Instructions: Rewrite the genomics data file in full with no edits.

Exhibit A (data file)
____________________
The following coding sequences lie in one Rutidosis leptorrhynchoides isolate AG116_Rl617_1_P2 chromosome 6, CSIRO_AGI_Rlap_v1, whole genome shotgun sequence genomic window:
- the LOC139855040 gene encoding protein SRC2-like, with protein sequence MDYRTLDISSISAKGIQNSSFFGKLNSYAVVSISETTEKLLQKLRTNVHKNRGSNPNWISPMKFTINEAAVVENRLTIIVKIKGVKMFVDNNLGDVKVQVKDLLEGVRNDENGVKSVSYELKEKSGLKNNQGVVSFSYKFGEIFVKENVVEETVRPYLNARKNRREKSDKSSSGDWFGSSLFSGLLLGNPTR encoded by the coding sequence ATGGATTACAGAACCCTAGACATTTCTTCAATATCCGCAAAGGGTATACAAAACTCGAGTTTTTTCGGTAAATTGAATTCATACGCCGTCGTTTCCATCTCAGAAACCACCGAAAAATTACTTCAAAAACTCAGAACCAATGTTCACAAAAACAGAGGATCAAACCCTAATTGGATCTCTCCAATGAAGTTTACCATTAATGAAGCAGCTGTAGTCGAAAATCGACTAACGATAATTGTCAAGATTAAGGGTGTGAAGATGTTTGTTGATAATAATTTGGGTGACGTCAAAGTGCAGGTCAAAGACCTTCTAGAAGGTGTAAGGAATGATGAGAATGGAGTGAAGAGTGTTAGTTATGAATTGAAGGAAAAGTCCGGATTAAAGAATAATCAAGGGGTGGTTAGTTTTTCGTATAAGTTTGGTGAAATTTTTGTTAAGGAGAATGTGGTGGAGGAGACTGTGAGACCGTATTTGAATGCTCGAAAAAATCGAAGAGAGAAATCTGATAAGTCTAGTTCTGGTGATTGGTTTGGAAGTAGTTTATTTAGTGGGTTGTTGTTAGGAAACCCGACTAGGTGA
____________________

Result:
The following coding sequences lie in one Rutidosis leptorrhynchoides isolate AG116_Rl617_1_P2 chromosome 6, CSIRO_AGI_Rlap_v1, whole genome shotgun sequence genomic window:
- the LOC139855040 gene encoding protein SRC2-like, with protein sequence MDYRTLDISSISAKGIQNSSFFGKLNSYAVVSISETTEKLLQKLRTNVHKNRGSNPNWISPMKFTINEAAVVENRLTIIVKIKGVKMFVDNNLGDVKVQVKDLLEGVRNDENGVKSVSYELKEKSGLKNNQGVVSFSYKFGEIFVKENVVEETVRPYLNARKNRREKSDKSSSGDWFGSSLFSGLLLGNPTR encoded by the coding sequence ATGGATTACAGAACCCTAGACATTTCTTCAATATCCGCAAAGGGTATACAAAACTCGAGTTTTTTCGGTAAATTGAATTCATACGCCGTCGTTTCCATCTCAGAAACCACCGAAAAATTACTTCAAAAACTCAGAACCAATGTTCACAAAAACAGAGGATCAAACCCTAATTGGATCTCTCCAATGAAGTTTACCATTAATGAAGCAGCTGTAGTCGAAAATCGACTAACGATAATTGTCAAGATTAAGGGTGTGAAGATGTTTGTTGATAATAATTTGGGTGACGTCAAAGTGCAGGTCAAAGACCTTCTAGAAGGTGTAAGGAATGATGAGAATGGAGTGAAGAGTGTTAGTTATGAATTGAAGGAAAAGTCCGGATTAAAGAATAATCAAGGGGTGGTTAGTTTTTCGTATAAGTTTGGTGAAATTTTTGTTAAGGAGAATGTGGTGGAGGAGACTGTGAGACCGTATTTGAATGCTCGAAAAAATCGAAGAGAGAAATCTGATAAGTCTAGTTCTGGTGATTGGTTTGGAAGTAGTTTATTTAGTGGGTTGTTGTTAGGAAACCCGACTAGGTGA